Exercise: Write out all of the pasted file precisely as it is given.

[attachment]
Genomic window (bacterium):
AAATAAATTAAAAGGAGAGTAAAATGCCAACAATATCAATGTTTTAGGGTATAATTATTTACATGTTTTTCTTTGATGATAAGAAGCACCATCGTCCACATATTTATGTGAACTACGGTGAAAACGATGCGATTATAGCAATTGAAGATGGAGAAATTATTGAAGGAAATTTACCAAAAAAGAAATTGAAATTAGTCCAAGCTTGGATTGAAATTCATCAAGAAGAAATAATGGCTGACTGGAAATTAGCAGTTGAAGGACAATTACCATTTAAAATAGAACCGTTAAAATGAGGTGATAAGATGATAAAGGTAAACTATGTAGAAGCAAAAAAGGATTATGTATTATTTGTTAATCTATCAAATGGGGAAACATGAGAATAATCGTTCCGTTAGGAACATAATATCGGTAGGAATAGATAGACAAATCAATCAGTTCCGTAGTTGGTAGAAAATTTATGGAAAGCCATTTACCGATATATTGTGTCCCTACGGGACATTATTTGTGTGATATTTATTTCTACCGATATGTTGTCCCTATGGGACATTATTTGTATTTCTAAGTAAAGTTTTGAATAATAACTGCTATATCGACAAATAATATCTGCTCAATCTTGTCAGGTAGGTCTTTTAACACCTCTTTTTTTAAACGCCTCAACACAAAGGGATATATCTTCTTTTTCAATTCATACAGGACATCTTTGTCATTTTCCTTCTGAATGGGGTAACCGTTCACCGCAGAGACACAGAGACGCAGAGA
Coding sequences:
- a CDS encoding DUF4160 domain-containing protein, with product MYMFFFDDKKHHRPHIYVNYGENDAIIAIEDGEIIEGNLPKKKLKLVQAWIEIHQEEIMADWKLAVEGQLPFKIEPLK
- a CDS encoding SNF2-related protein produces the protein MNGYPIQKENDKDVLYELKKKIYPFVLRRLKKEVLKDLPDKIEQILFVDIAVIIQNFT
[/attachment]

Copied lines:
Genomic window (bacterium):
AAATAAATTAAAAGGAGAGTAAAATGCCAACAATATCAATGTTTTAGGGTATAATTATTTACATGTTTTTCTTTGATGATAAGAAGCACCATCGTCCACATATTTATGTGAACTACGGTGAAAACGATGCGATTATAGCAATTGAAGATGGAGAAATTATTGAAGGAAATTTACCAAAAAAGAAATTGAAATTAGTCCAAGCTTGGATTGAAATTCATCAAGAAGAAATAATGGCTGACTGGAAATTAGCAGTTGAAGGACAATTACCATTTAAAATAGAACCGTTAAAATGAGGTGATAAGATGATAAAGGTAAACTATGTAGAAGCAAAAAAGGATTATGTATTATTTGTTAATCTATCAAATGGGGAAACATGAGAATAATCGTTCCGTTAGGAACATAATATCGGTAGGAATAGATAGACAAATCAATCAGTTCCGTAGTTGGTAGAAAATTTATGGAAAGCCATTTACCGATATATTGTGTCCCTACGGGACATTATTTGTGTGATATTTATTTCTACCGATATGTTGTCCCTATGGGACATTATTTGTATTTCTAAGTAAAGTTTTGAATAATAACTGCTATATCGACAAATAATATCTGCTCAATCTTGTCAGGTAGGTCTTTTAACACCTCTTTTTTTAAACGCCTCAACACAAAGGGATATATCTTCTTTTTCAATTCATACAGGACATCTTTGTCATTTTCCTTCTGAATGGGGTAACCGTTCACCGCAGAGACACAGAGACGCAGAGA
Coding sequences:
- a CDS encoding DUF4160 domain-containing protein, with product MYMFFFDDKKHHRPHIYVNYGENDAIIAIEDGEIIEGNLPKKKLKLVQAWIEIHQEEIMADWKLAVEGQLPFKIEPLK
- a CDS encoding SNF2-related protein produces the protein MNGYPIQKENDKDVLYELKKKIYPFVLRRLKKEVLKDLPDKIEQILFVDIAVIIQNFT